Embroidery is fascinating work but to do it well it needs to be studied. Victorian ladies relied on embroidery pointers in the form of articles, illustrations and embroidery pointers from embroidery authorities such as Mrs. L. Barton Wilson who was widely published, particularly through Corticelli Home Embroidery magazines.
Many ladies’ embroidery and needlework magazines or booklets featured pages of new, as well as common, embroidery stitches as a guide to new embroiderers and as reminders to experienced needlecrafters. The stitches were always illustrated but not always explained clearly and sometimes not at all. It was expected that the reader could figure out how the stitch was done by merely looking at the picture.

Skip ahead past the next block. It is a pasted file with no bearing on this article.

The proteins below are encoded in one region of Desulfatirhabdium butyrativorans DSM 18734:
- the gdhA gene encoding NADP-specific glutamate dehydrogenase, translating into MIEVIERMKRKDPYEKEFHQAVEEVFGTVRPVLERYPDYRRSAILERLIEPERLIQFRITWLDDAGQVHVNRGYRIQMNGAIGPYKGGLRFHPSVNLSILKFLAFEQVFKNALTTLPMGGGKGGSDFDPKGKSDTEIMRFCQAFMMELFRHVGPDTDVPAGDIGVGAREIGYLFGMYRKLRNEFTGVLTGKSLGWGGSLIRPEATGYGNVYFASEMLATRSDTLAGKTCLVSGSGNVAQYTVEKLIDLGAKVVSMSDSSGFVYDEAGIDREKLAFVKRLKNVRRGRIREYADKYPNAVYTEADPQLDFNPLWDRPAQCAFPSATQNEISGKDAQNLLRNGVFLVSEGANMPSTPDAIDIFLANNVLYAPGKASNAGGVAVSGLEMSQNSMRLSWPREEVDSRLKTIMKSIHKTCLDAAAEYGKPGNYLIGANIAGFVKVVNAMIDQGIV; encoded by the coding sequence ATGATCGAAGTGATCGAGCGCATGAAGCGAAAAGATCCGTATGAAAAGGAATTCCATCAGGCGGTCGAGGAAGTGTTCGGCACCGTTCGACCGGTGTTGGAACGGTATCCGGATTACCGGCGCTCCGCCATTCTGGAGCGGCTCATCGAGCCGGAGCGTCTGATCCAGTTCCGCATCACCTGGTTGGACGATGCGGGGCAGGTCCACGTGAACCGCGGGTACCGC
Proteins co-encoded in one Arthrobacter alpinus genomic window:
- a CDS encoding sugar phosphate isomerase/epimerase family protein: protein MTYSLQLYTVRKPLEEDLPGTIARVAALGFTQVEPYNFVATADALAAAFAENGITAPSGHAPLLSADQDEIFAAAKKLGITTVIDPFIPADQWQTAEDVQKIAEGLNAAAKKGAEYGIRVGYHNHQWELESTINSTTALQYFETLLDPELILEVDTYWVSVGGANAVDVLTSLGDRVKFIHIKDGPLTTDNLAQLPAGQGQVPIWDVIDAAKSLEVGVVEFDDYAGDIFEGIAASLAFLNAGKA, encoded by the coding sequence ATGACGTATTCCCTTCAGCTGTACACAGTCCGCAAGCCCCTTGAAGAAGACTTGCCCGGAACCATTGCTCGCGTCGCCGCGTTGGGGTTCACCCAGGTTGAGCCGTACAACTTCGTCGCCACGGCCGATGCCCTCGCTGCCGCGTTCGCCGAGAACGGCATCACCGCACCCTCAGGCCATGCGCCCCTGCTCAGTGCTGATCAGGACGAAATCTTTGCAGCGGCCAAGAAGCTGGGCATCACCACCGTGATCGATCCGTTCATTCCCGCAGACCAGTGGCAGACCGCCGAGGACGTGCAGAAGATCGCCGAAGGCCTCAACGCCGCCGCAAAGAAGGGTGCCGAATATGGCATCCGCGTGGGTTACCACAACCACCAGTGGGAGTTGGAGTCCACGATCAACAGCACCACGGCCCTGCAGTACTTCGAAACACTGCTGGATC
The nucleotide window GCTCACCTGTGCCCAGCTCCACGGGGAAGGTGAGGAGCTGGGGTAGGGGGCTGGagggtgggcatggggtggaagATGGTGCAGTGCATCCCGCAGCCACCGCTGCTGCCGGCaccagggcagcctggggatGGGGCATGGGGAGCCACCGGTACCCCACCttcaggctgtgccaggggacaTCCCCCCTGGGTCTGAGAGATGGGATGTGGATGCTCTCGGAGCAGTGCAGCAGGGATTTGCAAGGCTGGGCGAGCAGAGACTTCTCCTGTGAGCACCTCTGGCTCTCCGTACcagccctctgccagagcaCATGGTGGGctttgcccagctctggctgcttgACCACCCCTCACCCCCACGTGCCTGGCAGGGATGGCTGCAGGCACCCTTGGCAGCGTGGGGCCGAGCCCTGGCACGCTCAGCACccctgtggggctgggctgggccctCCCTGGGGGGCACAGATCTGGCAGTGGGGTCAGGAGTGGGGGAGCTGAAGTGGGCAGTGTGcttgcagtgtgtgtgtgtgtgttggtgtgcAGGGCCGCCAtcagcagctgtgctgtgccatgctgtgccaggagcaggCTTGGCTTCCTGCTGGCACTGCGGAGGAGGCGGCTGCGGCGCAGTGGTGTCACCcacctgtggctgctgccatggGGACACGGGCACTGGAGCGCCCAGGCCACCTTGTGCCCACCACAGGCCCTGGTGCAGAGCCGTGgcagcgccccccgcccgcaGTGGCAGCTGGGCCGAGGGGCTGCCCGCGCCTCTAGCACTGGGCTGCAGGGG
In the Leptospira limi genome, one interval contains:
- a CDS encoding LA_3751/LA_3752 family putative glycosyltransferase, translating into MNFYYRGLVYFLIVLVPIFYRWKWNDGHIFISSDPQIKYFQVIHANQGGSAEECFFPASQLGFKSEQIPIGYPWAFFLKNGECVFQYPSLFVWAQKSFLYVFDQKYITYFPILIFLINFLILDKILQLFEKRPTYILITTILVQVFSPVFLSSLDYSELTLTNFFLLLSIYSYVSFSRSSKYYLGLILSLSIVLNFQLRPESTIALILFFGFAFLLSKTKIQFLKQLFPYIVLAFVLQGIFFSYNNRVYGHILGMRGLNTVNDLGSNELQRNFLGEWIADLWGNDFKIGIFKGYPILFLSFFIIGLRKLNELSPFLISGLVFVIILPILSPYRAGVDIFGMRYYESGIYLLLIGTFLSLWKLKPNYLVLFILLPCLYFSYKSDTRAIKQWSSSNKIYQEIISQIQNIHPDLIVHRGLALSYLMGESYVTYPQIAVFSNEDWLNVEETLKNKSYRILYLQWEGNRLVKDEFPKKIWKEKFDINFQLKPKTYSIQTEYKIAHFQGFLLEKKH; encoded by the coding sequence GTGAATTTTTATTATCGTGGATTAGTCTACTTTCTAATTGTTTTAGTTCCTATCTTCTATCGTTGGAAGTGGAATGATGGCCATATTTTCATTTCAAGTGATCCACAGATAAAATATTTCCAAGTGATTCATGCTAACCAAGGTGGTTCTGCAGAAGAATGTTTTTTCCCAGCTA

It was often suggested to beginning embroiderers to read other articles, as well, to make sure they understood the basics of embroidery, not only of the actual needlework but about materials used and how to care for them. Such articles included "Selecting Embroidery Silk or Floss", "The Size Needle To Use for Embroidery" as well as "How To Wash Embroidered Linens.
Other suggestions most commonly made included:
These embroidery pointers given to budding, as well as experienced, embroiderers are still relevant today. While our materials have changed, it is important that all aspects of embroidery be taken into consideration if the project is to turn out well.